Table of Contents
- Diamond Cut Quality - the Most Important of the 4Cs
- Cut is not the same as Diamond Shape
- Factors of Diamond Cut Grading
- The Diamond Polish Grade
- The Symmetry Grade of a Diamond
- The Proportions Grade of a Diamond
- The Overall Cut Grade of a Diamond
- Judging the Optical Symmetry of a Diamond
Diamond Cut Quality - the Most Important of the 4Cs
The Cut quality of a diamond is the most important of the 4C's of Diamond Grading, because it dictates both the volume of light return and the sparkle factor of the diamond. The overall cut grade of a diamond is determined by evaluating the individual factors of Polish, Symmetry, Proportions, and Light Performance in the case of the American Gem Society Laboratory (AGSL).
There is an additional factor known as Optical Symmetry which is not taken into account by independent gemological laboratories such as the AGSL and the Gemological Institute of America (GIA) Gem Trade Laboratory at this time. However it is a factor of diamond cut grading which is considered by upper echelon diamond cutters like Brian Gavin, who specialize in producing diamonds which exceed the normal standards of diamond grading.
Cut is not the same as Diamond Shape:
There are a lot of people in the industry who incorrectly refer to "Cut" as it applies to the "Shape" of the diamond; however it actually refers to the Cut Quality of the diamond, which takes into account the polish, symmetry and proportions of the diamond.
Each characteristic of the 4C's of Diamond Grading is represented on diamond grading reports, like those issued by the American Gem Society Laboratory (AGSL) and the Gemological Institute of America (GIA) Gem Trade Laboratory.
The AGSL lists the shape of the diamond under the heading "Shape and Style" while the GIA lists the shape under the heading "Shape and Cutting Style" and both laboratories have separate categories on the diamond grading reports which they issue for the "Cut Grade" of the diamond.
The shape of a diamond is merely the outline that defines the facet structure of the diamond, it is not a relative factor of the 4C's of Diamond Grading because it has little effect upon the visual properties of the diamond.
Perhaps the reason for the confusion among consumers and some retail jewelry store clerks, is the fact that many of the names used to describe different shapes of diamonds use the word "cut" in their description, e.g. Round Brilliant Cut, Princess Cut, Cushion Cut, Asscher Cut, Emerald Cut; however this is a reference to the shape, and the facet pattern of the diamond; and once again, the gemological laboratories do not grade the shape of the diamond, they merely reference it on the diamond grading report under the heading "Shape and Style" or "Shape and Cutting Style" while providing a separate grade for cut.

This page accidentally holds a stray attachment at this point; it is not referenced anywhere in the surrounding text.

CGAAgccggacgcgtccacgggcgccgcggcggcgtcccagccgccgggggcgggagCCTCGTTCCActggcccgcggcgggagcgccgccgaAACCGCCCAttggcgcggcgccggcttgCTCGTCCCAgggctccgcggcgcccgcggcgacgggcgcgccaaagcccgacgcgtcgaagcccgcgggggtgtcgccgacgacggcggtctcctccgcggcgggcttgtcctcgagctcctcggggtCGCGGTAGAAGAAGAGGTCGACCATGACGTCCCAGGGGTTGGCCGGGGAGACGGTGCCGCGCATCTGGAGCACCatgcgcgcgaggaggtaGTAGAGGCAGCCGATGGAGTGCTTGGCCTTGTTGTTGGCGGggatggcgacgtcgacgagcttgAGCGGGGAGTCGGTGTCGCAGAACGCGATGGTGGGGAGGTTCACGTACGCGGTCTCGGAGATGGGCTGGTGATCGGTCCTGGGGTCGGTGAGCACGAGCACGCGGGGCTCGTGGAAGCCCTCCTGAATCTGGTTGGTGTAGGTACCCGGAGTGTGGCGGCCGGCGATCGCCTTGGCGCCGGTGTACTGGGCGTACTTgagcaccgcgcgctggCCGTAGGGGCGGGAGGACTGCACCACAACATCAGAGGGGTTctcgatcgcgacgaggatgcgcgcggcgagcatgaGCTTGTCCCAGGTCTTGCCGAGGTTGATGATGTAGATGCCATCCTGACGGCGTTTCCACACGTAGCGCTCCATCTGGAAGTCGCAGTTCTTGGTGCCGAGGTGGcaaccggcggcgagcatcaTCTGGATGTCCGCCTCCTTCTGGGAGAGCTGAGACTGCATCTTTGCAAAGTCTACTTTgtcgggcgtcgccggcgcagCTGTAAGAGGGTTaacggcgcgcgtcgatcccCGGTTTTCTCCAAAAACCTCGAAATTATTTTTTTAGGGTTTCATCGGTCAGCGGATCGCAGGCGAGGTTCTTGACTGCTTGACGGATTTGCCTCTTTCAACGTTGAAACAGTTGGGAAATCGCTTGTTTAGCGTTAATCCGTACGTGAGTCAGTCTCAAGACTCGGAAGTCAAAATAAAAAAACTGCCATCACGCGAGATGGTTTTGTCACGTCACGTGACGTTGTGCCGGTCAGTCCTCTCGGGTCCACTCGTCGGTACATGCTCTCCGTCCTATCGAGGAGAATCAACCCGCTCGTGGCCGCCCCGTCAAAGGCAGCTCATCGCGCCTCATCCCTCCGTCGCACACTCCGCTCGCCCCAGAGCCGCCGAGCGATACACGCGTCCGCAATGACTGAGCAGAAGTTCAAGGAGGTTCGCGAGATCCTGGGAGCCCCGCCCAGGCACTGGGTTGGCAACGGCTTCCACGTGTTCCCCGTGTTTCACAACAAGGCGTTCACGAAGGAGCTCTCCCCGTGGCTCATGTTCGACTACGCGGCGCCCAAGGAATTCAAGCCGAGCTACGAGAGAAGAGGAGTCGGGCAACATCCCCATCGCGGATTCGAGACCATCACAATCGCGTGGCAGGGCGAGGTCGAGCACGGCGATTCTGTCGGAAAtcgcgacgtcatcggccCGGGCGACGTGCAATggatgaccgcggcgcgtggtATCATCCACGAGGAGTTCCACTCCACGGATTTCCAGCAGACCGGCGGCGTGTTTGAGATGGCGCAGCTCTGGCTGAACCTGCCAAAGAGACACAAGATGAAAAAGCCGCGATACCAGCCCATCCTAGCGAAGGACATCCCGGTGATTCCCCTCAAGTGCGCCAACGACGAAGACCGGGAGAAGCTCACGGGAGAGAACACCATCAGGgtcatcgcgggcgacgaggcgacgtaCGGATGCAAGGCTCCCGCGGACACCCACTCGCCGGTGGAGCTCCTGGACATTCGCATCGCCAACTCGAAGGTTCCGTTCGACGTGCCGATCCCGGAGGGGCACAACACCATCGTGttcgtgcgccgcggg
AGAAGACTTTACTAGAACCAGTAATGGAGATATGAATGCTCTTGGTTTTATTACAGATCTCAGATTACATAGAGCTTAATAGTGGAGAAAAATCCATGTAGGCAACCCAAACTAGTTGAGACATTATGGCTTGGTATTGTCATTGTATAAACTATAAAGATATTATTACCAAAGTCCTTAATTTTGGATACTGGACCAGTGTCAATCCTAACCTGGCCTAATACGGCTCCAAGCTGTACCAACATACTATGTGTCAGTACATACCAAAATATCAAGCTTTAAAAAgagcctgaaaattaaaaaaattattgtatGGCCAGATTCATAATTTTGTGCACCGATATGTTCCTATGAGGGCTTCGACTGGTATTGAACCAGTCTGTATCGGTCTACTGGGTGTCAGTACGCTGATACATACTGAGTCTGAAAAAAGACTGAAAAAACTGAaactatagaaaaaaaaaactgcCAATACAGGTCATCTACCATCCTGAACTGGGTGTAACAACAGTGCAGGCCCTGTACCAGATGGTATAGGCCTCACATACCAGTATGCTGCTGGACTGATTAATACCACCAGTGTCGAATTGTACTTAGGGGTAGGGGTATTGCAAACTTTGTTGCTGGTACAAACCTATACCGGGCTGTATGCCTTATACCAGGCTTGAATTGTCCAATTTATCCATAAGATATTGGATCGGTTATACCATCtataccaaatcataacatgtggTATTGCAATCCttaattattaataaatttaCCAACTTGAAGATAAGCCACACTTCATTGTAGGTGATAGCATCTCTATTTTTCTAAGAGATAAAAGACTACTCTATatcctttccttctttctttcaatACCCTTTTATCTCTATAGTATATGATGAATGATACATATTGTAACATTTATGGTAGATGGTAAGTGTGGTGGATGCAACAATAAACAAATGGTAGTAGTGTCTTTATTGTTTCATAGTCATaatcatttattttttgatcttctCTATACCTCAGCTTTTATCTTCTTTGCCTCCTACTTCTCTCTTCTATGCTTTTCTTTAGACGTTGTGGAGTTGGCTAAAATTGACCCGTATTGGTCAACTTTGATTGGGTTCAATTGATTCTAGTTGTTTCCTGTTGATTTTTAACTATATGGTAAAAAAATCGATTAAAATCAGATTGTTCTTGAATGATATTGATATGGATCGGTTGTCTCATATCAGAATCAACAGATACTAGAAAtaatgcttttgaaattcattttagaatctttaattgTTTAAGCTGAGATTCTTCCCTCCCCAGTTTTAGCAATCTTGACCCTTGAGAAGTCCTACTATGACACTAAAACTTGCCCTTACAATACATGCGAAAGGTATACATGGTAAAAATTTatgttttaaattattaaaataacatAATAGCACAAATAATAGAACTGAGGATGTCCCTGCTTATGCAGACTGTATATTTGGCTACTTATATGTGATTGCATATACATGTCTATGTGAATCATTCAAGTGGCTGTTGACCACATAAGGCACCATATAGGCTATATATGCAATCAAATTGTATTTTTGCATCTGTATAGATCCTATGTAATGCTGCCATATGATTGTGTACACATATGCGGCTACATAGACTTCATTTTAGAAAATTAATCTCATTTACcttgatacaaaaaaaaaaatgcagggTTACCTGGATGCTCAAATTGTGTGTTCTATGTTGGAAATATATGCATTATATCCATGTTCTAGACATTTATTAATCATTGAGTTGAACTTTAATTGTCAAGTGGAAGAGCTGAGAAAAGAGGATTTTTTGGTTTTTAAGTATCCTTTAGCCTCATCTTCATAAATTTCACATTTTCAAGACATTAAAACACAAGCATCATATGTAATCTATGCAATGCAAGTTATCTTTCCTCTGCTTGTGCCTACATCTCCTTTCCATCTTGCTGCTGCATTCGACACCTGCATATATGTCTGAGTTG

Factors of Diamond Cut Grading:
Gemological laboratories like the GIA and AGSL determine the overall cut grade of a diamond based upon the cumulative results of individual grades for polish, symmetry, and proportions. The AGSL actually considers the additional factor of light performance for diamonds graded under the parameters of their Proprietary Light Performance grading platform, which is why every Brian Gavin Signature Diamond is submitted to the AGSL for grading. The diamond grading report pictured to the left is for a 0.907 carat, G-color, VS-2 clarity, Brian Gavin Signature round ideal cut diamond. The multi-colored image of the diamond which appears on the diamond grading report represents the results of a scan of the diamond using Angular Spectrum Evaluation Technology (ASET) to measure the brightness of the diamond.
Be sure to read our article titled Visible Perfection for an in-depth explanation of what the different colors represent on an ASET image.
The Diamond Polish Grade:
The polish grade of a diamond is based upon the perfection of polish or the finish of the surface of the diamond, which is evaluated by a trained gemologist using 10x and higher magnification. The highest rating for polish from the GIA is Excellent and the highest grade from the AGSL is Ideal, the next level down is Very Good, then it drops down to Good, then Fair, then Poor.
The Symmetry Grade of a Diamond:
Symmetry grading is conducted by a trained gemologist who examines the diamond using 10x and higher magnification to determine the consistency of facet shape, size and alignment. This type of symmetry is known as "meet point symmetry" because one of the factors taken into consideration is how well the facet junctions meet up with each other.